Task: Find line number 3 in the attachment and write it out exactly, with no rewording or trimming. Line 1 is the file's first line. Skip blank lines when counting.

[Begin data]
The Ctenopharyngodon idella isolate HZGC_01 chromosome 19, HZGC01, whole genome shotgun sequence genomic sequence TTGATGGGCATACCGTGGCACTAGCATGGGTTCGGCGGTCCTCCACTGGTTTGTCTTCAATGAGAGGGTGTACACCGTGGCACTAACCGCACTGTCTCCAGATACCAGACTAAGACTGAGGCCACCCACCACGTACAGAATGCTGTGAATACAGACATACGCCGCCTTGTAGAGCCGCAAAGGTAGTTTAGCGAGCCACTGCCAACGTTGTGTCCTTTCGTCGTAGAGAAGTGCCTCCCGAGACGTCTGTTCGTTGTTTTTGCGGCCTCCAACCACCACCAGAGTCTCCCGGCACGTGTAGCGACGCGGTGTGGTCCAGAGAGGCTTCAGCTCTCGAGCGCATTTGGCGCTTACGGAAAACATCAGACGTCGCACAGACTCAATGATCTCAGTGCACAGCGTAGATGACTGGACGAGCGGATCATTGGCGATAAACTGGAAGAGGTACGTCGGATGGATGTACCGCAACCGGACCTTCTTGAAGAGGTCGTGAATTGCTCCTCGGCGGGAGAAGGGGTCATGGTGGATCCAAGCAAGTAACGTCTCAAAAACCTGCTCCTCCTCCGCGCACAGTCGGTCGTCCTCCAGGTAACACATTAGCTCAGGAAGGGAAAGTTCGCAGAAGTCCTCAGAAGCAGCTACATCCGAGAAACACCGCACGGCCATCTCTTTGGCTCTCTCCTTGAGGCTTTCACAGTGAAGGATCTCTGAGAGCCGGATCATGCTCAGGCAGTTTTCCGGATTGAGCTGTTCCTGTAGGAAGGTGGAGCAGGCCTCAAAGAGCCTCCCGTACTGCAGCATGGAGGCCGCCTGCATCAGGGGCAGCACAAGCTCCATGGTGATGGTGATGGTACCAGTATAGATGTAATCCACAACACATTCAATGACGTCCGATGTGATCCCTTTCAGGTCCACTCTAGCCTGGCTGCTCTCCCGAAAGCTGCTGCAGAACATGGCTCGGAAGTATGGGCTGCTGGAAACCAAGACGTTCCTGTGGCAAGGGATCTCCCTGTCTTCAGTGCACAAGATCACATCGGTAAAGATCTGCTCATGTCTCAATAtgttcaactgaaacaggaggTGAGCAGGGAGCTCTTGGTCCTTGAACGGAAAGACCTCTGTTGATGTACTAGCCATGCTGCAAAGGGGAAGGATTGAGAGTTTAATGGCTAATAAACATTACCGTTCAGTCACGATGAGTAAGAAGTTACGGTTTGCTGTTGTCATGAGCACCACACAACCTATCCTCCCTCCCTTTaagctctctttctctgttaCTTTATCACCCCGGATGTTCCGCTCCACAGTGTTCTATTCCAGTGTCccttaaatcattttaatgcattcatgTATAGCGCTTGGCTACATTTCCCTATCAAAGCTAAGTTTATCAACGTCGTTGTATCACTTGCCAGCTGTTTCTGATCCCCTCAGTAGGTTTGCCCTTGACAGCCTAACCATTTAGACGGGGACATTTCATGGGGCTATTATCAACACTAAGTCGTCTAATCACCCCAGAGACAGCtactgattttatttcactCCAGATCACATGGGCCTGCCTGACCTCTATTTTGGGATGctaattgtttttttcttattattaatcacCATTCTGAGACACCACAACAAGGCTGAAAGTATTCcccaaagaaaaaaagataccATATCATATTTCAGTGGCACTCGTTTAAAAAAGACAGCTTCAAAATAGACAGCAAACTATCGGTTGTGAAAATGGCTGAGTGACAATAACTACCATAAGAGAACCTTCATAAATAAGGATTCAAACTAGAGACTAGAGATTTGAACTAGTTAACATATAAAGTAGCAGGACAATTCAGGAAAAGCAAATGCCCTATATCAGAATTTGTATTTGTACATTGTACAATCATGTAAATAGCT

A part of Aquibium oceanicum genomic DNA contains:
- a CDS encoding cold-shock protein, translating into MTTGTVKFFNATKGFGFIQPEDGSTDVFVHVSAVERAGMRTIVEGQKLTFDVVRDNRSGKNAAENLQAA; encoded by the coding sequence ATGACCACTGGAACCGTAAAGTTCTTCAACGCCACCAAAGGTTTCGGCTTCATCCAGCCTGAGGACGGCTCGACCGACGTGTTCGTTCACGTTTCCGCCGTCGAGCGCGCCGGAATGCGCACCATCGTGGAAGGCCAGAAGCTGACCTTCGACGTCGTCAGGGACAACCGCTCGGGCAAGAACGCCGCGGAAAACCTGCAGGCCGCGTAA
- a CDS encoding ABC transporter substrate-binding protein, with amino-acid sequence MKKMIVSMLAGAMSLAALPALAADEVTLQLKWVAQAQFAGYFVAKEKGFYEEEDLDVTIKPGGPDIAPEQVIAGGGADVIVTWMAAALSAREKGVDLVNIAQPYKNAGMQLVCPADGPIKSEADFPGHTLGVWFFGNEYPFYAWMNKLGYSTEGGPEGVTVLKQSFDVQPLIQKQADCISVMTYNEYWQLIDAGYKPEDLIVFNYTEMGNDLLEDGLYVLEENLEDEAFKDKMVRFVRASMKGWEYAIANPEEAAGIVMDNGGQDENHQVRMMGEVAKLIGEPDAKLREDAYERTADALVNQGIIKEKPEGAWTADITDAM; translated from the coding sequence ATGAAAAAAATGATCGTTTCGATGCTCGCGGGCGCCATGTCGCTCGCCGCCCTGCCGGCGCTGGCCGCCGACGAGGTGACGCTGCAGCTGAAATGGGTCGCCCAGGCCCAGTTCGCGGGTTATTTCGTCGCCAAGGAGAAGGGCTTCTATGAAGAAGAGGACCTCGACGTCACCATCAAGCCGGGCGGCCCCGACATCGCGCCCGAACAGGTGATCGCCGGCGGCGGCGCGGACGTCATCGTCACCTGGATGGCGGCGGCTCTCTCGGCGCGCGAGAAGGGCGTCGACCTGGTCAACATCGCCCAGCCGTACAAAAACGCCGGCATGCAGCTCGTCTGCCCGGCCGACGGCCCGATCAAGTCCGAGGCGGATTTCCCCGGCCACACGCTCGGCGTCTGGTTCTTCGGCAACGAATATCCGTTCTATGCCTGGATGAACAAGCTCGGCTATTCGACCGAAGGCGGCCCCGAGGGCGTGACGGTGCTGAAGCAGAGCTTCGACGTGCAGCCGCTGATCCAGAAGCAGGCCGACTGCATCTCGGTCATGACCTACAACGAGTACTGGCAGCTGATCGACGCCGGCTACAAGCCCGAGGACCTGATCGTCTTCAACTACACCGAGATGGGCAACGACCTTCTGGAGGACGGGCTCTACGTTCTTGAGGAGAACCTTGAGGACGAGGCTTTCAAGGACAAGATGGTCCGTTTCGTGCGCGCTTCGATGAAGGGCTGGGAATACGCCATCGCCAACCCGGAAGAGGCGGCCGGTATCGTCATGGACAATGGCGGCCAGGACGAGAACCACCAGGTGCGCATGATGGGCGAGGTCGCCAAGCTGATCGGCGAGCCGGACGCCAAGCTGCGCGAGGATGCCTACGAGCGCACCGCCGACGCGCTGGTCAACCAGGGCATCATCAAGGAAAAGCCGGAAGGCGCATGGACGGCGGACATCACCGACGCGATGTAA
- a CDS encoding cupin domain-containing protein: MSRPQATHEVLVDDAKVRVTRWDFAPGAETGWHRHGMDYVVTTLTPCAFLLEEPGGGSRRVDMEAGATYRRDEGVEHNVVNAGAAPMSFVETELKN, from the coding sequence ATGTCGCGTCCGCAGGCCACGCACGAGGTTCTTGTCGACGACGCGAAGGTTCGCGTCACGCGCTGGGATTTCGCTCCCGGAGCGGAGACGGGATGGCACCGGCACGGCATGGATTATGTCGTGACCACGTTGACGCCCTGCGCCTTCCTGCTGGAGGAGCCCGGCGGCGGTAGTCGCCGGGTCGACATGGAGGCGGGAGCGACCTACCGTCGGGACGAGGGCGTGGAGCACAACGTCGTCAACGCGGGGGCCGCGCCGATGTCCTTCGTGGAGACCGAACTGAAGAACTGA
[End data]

- a CDS encoding cold-shock protein, translating into MTTGTVKFFNATKGFGFIQPEDGSTDVFVHVSAVERAGMRTIVEGQKLTFDVVRDNRSGKNAAENLQAA; encoded by the coding sequence ATGACCACTGGAACCGTAAAGTTCTTCAACGCCACCAAAGGTTTCGGCTTCATCCAGCCTGAGGACGGCTCGACCGACGTGTTCGTTCACGTTTCCGCCGTCGAGCGCGCCGGAATGCGCACCATCGTGGAAGGCCAGAAGCTGACCTTCGACGTCGTCAGGGACAACCGCTCGGGCAAGAACGCCGCGGAAAACCTGCAGGCCGCGTAA